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Charlotte Amalie
Tuesday, February 27, 2024
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Panel Approves Different Bill on Determining Death

Aug. 30, 2004 – The Senate Health, Hospitals and Human Services Committee gave its nod on Monday to a bill "amended in its entirety" establishing a standard for the determination of death.
It also heard a litany of laments about the state of transportation services in the territory
for the elderly and the handicapped.
The committee amended the death determination bill in its entirety, according to a release from the Legislature. The substitute version provides that:
– Death shall be determined to have occurred as of the time of the completion of the determination of thereof.
– Each hospital and community health center shall establish and implement a written policy regarding the determination of death.
– Such policy shall include a description of the test to be employed in making the determination and a procedure for making reasonable efforts to notify the individual's next of kin that such determination will soon be completed.
(For testimony on the bill before the committee in May by health-care professionals and parents who encountered "legal and bureaucratic hurdles" in seeking to donate their son's organs following his death, see "Witnesses Urge Changes to Law on Determining Death".)
Sen. Usie Richards was the only committee member voting against the amended bill. He expressed concern about whether the measure would supersede existing law and governance in the hospitals and health centers, according to the release.
Voting in favor were Sens. Douglas Canton Jr., Emmett Hansen II, Norman Jn Baptiste and Luther Renee. The bill now goes to the Rules Committee.
Transportation Services
Rosemary Sumas, director of the Dial-A-Ride program on St. Thomas, stated in written testimony that the service may have to shut down if further funding is not found, according to the release.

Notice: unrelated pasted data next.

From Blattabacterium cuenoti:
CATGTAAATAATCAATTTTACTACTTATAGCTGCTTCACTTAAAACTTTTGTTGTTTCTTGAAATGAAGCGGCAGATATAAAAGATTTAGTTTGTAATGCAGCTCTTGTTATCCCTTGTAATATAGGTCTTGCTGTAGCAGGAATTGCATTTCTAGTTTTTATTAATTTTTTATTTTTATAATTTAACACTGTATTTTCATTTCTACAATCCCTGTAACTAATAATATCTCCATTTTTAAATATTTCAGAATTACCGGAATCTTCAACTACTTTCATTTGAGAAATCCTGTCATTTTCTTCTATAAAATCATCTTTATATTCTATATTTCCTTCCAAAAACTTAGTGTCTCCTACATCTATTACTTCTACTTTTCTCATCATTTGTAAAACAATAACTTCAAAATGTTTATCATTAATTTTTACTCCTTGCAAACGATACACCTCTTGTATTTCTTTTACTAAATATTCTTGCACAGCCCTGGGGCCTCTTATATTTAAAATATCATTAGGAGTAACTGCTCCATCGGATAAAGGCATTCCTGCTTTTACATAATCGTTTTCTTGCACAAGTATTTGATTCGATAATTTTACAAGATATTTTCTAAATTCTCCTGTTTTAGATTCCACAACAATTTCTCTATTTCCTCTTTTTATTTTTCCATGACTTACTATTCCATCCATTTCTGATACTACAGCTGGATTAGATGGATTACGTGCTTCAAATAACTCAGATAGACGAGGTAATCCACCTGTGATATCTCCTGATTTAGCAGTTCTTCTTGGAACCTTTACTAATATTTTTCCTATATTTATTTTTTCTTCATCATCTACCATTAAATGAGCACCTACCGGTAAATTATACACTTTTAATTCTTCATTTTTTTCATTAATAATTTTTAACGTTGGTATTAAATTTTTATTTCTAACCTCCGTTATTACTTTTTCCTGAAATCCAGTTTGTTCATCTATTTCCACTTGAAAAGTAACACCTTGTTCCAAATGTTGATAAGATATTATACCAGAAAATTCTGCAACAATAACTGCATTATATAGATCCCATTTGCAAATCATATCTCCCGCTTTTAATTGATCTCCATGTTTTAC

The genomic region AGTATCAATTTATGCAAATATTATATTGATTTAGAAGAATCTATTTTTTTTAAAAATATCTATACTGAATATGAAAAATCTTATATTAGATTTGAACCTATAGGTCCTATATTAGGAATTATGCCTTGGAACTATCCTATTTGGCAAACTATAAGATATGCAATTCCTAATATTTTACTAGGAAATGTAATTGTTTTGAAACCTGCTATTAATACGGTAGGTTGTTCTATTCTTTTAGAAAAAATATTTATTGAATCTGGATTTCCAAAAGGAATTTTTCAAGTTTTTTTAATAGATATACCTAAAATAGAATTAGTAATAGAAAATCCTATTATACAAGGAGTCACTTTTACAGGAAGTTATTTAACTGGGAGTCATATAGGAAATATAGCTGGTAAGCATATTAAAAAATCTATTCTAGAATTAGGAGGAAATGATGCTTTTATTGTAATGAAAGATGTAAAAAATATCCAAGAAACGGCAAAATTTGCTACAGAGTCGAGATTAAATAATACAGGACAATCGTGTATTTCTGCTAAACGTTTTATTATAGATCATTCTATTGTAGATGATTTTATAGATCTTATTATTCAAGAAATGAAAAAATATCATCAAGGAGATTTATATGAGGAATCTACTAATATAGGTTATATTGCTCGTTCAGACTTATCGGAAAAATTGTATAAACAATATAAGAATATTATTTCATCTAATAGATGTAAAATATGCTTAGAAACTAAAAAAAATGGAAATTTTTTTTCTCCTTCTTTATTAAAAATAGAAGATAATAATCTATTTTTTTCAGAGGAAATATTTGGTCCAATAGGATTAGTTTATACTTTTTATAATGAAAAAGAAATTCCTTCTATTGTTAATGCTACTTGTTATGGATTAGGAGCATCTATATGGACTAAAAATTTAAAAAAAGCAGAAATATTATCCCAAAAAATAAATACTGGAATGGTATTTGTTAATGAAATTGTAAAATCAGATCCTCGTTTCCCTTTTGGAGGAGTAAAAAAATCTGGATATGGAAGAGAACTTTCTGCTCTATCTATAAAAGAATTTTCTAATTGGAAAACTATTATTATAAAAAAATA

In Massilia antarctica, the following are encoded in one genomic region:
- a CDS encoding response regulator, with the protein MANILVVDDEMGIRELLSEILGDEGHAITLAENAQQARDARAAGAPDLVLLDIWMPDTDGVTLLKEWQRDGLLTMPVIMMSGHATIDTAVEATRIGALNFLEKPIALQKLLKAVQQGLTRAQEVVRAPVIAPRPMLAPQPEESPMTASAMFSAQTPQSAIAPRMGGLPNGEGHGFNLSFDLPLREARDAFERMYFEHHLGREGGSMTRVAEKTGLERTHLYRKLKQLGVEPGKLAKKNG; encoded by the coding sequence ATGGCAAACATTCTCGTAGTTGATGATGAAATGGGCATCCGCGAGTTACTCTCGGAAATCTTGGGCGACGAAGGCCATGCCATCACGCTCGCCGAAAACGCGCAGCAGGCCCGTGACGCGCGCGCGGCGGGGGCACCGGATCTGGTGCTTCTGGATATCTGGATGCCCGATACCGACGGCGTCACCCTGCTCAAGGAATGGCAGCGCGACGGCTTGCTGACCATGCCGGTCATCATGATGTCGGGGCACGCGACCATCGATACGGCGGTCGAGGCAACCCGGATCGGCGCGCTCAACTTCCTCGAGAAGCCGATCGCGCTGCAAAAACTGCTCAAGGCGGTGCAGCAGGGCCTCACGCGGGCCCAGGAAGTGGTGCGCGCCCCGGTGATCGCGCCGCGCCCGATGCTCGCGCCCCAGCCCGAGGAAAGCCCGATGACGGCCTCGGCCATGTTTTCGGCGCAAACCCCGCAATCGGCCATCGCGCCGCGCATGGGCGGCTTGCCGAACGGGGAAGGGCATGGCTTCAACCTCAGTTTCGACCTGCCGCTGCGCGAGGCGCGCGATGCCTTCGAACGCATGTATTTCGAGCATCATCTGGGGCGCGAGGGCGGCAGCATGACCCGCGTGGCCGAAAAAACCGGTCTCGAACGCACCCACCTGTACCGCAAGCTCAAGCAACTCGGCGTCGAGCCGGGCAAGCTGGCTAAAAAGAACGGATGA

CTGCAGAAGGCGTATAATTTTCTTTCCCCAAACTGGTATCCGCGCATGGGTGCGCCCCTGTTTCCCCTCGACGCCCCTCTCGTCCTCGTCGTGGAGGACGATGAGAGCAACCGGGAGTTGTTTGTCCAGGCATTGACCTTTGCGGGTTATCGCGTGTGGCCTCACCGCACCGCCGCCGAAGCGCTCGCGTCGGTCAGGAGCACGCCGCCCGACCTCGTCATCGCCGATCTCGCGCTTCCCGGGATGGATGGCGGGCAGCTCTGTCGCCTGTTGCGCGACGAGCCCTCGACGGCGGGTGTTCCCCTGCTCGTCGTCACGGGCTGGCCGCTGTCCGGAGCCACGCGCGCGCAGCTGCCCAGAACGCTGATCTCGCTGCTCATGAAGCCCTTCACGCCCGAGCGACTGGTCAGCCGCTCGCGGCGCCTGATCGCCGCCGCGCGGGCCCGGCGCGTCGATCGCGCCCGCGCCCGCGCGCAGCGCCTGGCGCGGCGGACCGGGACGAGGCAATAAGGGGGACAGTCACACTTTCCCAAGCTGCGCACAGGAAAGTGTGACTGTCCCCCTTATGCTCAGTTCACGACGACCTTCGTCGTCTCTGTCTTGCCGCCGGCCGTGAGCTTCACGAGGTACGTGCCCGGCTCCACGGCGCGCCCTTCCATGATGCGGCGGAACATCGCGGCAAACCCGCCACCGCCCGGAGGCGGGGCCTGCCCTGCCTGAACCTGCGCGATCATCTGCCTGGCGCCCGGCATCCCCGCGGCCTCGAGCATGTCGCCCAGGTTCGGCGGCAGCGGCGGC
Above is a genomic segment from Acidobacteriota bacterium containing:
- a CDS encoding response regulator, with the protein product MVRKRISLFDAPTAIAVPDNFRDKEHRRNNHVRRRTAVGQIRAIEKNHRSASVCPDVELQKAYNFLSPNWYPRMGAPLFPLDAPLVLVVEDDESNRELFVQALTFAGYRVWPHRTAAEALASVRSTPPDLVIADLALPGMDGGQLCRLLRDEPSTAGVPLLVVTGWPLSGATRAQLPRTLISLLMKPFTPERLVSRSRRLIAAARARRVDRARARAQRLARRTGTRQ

She said that Dial-A-Ride has been in existence on St. Thomas for 19 years and provides critical services "non-duplicated by any other agency."
The fiscal year 2003 appropriation of $60,000 for the program was recommended by the Office of Management and Budget and approved by the 25th Legislature without awareness of its inadequacy, Sumas said. Then the same amount was appropriated for FY 2004 and is as now been proposed for FY 2005.
Constance Gumbs, senior planner in the Public Works Department's Office of Transportation, testified that Dial-A-Ride ceased to exist on St. Croix because a service provider failed to comply with federal regulations requiring monthly reports on such things as the number of passengers and salaries.
After two years of such problems, Gumbs said, Vitran decided to assume responsibility for transporting the elderly and disabled on St. Croix.
However, the release stated, Sheila Smith, who had been the manager of the defunct Dial-A-Ride program, charged that there was a conspiracy to see that the program failed and that what happened on St. Croix was "an act of sabotage."
Smith said she sometimes had to operate the program with little or no money. "Funding has always been the problem from Day 1," she said.
Dudley John, Public Works transportation director for St. Croix, testified that he received an incomplete report from Smith and that when he contacted the Office of the Lieutenant Governor to find out if the program she managed was in good standing, he was told that it was not, the release stated. He said he had no choice but to cut off the funding.
Sonny Barnes, a disabled activist who relies on the Dial-A-Ride and Vitran systems to get from place to place, said a good transportation system for the handicapped is needed on St. Croix because a lot of people depend on it.
Committee members present for the meeting were Sens. Canton, Hansen, Jn Baptiste, Renee and Richards. Sens. Lorraine Berry and Adlah "Foncie" Donastorg were not present.

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